Quaternary Science Reviews
The Last Interglacial period (LIG) is Earth's most recent globally warm period and is analogous in some ways to projected future global warming. However, questions remain regarding the state of the climate during the LIG in the North Atlantic, a region that is extremely sensitive to changes in oceanic and atmospheric circulation. Here, we present hydrogen and carbon isotope (δD and δ13C) records from a suite of plant wax biomarkers preserved in Holocene and LIG lacustrine sediments from the North Atlantic Faroe Islands and interpret them as qualitative proxies for temperature and hydroclimate variability. These data are used to directly compare LIG and Holocene climate using the same proxy approaches from the same terrestrial location. Measuring multiple isotopes on multiple types of waxes elucidates the sources of homologous plant waxes. We deduce that the δD values of long-chain n-alkanes (C27–C33) and mid-chain n-alkanes (C23–C25) in these sedimentary archives reflect leaf water and lake water δD values, respectively, while the δD values for both long-chain (C28–C30) and mid-chain n-alkanoic acids (C24–C26) primarily represent lake water δD values. Plant wax-inferred δD values of precipitation during the early Holocene (10,100 to 8,200 cal yr BP) are ∼35‰ more positive than late Holocene values, and decline over the Holocene. δD-inferred hydrologic change and δ13C -inferred plant water use efficiency both indicate that the Faroe Islands became drier throughout the Holocene. Comparison with measurements from LIG plant waxes indicates that late LIG in the Faroe Islands was hydrologically similar to the early-to mid-Holocene (8,200 to 4,000 cal yr BP), with enriched precipitation isotopes and reduced evapotranspiration indicating a warmer, wetter environment.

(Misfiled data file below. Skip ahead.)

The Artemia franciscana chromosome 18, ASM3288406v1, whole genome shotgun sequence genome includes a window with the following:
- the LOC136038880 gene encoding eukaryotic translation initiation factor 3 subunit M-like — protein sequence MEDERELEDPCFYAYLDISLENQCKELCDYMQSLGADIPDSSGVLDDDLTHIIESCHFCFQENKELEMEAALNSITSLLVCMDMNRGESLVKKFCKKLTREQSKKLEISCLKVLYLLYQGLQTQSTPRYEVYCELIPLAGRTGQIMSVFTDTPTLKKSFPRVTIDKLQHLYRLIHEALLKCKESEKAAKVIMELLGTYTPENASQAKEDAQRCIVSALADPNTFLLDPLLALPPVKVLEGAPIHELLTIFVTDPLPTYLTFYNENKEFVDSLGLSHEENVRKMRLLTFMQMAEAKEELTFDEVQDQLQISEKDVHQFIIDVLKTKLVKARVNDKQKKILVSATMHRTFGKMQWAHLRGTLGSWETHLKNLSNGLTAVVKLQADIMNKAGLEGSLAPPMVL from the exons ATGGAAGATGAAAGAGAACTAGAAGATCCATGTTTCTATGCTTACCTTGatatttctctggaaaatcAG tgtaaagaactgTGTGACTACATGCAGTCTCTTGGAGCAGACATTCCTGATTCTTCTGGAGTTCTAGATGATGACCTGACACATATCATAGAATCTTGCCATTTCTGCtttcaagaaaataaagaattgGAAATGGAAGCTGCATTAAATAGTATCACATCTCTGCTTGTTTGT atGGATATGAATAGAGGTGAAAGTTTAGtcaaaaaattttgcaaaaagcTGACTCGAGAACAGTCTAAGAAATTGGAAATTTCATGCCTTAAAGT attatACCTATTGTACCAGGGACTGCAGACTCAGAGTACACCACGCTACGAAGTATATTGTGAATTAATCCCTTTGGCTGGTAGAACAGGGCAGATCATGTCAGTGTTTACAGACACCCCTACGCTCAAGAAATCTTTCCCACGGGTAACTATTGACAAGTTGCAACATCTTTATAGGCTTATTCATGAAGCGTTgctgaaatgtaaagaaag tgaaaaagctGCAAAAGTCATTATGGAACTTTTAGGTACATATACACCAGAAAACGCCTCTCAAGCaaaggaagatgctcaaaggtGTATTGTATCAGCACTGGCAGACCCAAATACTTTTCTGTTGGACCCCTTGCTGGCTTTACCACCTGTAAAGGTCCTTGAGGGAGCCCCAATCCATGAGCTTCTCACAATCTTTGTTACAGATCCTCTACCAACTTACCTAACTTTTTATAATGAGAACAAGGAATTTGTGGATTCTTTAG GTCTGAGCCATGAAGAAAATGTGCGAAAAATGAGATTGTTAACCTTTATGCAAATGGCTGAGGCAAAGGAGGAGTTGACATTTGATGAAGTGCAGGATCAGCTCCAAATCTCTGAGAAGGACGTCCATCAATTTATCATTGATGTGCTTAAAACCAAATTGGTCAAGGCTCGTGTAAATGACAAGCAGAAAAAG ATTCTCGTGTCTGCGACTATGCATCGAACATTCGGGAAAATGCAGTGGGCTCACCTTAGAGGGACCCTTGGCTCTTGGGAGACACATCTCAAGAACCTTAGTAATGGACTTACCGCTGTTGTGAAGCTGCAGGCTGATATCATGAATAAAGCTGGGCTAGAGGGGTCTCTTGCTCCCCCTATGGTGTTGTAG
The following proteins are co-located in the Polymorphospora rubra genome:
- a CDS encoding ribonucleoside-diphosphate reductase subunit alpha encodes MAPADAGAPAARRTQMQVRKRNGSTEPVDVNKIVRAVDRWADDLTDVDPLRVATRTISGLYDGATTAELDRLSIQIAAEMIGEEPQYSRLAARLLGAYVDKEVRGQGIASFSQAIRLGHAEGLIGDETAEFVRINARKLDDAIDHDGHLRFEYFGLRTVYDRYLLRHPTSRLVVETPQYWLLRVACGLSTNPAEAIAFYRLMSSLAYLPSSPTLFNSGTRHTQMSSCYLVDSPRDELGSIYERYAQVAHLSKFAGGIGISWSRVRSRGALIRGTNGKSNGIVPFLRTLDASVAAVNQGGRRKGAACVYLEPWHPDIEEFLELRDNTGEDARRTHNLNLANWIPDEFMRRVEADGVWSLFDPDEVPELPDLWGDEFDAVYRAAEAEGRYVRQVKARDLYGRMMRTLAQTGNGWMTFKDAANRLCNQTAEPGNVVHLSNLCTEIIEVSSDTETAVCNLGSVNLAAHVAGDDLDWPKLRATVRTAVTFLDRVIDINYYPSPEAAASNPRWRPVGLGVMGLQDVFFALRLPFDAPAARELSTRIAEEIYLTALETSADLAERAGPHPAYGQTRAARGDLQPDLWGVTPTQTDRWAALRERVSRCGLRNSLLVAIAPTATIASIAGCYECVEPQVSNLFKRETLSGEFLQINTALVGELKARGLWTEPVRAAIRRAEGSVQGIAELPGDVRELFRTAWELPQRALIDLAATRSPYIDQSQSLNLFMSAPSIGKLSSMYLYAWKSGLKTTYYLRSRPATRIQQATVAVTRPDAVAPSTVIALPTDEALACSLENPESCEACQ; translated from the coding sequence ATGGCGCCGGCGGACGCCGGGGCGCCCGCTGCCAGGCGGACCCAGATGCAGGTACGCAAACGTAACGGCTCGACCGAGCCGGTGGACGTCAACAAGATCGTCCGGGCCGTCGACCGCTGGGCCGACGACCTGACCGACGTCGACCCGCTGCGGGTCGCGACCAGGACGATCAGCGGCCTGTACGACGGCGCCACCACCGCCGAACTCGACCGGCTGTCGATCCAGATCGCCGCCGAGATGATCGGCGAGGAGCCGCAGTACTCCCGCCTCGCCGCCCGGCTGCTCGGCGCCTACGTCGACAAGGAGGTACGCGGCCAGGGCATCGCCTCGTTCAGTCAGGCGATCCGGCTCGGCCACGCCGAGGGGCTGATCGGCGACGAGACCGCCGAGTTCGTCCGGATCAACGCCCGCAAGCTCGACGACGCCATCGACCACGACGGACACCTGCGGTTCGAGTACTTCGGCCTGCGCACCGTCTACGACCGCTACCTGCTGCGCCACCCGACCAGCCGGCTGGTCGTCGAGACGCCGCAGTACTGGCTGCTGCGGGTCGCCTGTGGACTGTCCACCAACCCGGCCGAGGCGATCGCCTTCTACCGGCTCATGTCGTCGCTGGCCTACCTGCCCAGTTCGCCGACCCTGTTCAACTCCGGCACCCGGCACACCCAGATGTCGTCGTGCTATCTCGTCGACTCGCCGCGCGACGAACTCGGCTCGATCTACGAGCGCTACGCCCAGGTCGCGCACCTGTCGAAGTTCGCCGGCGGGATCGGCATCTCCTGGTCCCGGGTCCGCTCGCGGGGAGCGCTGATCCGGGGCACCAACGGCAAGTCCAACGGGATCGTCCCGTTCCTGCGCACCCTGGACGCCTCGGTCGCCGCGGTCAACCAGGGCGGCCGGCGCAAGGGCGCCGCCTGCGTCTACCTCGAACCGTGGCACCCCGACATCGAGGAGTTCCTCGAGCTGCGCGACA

Holocene, Interglacial, North Atlantic, Organic geochemistry, Paleoclimatology, Stable isotopes
Curtin, Lorelei; D'Andrea, William J.; Balascio, Nicholas; Pugsley, Genevieve; de Wet, Gregory; and Bradley, Raymond, "Holocene and Last Interglacial climate of the Faroe Islands from sedimentary plant wax hydrogen and carbon isotopes" (2019). Geosciences: Faculty Publications, Smith College, Northampton, MA.